It is always a danger for feminist art or politics to focus exclusively on women's issues and not to "greet the world," as it is a danger to personalize history solely in individual lives. Unless women are shown as participants in the social and political struggles in the community, workplace, or home, then, by implication, they are powerless to affect their lives. Within Field's chosen structure of the interview versus propaganda counterpoint, the film could have probed further the social context of women's lives. The film could have lessened their isolation by probing more into the women's shop floor cooperation at work, union activity, and their political thinking. More period footage of unions could have supplemented the interviews. Otherwise, women appear as the victims of history, manipulated by official propaganda, left with nostalgia for golden moments in the past, but unable to take common action to shape their lives.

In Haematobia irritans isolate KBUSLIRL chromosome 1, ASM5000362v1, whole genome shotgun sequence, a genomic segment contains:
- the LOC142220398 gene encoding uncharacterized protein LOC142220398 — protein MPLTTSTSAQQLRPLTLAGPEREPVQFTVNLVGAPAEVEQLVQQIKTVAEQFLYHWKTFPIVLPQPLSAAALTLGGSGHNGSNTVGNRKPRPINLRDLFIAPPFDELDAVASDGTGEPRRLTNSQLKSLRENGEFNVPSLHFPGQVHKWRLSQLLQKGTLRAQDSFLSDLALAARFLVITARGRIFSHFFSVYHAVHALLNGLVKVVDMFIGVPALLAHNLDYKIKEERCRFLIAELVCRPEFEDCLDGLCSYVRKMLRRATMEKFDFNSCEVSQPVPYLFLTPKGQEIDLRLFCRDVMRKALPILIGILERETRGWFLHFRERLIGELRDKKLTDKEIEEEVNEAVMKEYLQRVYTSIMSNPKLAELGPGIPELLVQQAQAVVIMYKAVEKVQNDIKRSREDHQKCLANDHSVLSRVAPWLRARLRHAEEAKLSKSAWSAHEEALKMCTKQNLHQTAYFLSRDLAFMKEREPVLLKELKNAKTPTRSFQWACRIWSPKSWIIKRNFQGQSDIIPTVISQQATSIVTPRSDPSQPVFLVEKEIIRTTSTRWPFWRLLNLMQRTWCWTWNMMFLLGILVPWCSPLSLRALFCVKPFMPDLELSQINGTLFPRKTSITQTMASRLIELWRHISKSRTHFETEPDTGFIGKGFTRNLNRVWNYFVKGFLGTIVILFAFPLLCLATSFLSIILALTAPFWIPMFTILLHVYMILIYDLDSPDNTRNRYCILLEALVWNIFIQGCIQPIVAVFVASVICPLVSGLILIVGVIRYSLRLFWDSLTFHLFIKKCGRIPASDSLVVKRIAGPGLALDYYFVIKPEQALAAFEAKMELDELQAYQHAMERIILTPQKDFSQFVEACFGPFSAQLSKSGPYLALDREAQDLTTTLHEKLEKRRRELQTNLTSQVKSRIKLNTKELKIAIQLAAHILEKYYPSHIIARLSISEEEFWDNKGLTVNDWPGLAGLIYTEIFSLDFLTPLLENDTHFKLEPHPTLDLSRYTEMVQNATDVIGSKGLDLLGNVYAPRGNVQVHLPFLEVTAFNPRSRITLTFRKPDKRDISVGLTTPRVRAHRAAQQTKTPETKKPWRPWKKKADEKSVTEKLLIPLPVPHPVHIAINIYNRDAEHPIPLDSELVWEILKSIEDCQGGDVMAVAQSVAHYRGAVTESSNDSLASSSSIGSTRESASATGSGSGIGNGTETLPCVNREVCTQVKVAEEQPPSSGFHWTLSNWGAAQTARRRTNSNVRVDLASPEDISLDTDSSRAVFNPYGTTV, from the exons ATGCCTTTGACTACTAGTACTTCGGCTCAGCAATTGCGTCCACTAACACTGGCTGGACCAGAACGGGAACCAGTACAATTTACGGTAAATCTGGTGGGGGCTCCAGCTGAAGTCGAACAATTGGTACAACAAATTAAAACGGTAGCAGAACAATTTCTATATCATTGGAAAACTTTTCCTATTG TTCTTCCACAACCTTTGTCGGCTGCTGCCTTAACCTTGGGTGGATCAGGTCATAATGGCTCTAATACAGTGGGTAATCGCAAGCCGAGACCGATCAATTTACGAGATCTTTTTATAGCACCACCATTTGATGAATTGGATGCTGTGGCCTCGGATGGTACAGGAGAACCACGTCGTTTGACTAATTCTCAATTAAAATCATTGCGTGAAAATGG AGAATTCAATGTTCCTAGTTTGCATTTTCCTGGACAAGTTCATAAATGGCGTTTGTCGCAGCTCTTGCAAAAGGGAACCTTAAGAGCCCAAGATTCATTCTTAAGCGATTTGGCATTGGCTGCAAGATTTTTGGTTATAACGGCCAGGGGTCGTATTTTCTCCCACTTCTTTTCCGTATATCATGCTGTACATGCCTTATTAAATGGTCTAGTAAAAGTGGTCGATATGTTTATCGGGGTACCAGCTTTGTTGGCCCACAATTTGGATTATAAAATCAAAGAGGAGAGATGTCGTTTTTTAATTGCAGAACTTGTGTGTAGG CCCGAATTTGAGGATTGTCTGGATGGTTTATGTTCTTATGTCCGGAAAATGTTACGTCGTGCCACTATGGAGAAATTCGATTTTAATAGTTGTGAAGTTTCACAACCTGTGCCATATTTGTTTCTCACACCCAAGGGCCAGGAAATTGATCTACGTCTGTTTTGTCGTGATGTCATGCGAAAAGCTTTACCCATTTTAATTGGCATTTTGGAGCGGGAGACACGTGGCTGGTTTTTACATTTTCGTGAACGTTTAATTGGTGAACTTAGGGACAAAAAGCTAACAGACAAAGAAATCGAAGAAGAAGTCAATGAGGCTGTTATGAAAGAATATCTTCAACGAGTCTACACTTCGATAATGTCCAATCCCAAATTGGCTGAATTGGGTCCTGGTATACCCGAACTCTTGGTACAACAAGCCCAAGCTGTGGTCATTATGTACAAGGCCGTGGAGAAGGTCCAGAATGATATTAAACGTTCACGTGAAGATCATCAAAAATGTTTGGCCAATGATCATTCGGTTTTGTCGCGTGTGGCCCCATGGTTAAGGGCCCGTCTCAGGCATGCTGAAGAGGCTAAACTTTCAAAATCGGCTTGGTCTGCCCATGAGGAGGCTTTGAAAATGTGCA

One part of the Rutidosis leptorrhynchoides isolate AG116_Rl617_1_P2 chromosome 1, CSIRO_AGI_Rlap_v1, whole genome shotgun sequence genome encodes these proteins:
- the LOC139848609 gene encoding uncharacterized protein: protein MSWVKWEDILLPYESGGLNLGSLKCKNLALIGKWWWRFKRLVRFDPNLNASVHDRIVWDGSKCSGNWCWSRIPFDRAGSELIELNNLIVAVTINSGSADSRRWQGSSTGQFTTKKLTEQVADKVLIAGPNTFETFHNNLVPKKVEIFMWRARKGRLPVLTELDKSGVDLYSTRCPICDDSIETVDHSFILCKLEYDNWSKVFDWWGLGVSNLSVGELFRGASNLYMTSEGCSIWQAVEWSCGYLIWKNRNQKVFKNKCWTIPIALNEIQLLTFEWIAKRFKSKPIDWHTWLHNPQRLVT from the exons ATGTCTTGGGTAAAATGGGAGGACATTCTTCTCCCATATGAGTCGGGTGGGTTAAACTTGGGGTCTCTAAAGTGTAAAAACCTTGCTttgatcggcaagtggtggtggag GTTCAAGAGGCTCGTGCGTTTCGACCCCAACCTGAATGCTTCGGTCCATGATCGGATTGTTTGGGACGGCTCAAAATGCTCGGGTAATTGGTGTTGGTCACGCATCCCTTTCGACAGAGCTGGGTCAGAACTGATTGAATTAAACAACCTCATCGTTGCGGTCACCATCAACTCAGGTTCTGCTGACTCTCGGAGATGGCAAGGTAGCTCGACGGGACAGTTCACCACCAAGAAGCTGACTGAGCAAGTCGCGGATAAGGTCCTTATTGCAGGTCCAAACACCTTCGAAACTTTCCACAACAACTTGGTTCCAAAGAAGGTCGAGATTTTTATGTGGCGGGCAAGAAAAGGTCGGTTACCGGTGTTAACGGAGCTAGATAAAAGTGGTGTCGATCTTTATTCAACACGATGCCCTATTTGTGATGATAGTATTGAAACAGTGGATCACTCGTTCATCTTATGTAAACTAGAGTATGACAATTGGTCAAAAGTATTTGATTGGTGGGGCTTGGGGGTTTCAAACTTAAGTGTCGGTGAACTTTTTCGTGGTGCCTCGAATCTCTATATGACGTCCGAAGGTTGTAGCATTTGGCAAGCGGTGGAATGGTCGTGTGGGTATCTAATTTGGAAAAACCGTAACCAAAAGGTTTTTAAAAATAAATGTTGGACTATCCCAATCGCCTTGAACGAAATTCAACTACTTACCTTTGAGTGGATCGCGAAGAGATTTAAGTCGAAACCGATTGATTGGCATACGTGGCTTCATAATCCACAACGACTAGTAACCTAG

In fact, research will probably show that WWII production work had an important role in changing many women's perceptions of themselves, their wishes and dreams, their aspirations for themselves and their families, their acceptance of "tradition" and a greater willingness to speak out, joining social organizations and political movements.(2) THE LIFE AND TIMES OF ROSIE THE RIVETER is a dynamic and informative film about the real lives of working women in United States. It points us in a direction for making more films that strip away the veils of tradition and authority to show the social processes at work in people's lives by which we can and do reshape society.


1. Sheila Tobias and Lisa Anderson, "What Really Happened to Rosie the Riveter?", 1, no 12 (June 1973) 92-97.

2. For indications of this see Gerda Lerner, Black Women in White America: A Documentary History (New York: Vintage Books, 1973). My own findings along this line appear in Sue Davenport, "A Job in the Mills: Women Workers in Steel Production in the Chicago Area During World War II," unpublished M.A. thesis, University of Illinois at Chicago, 1981.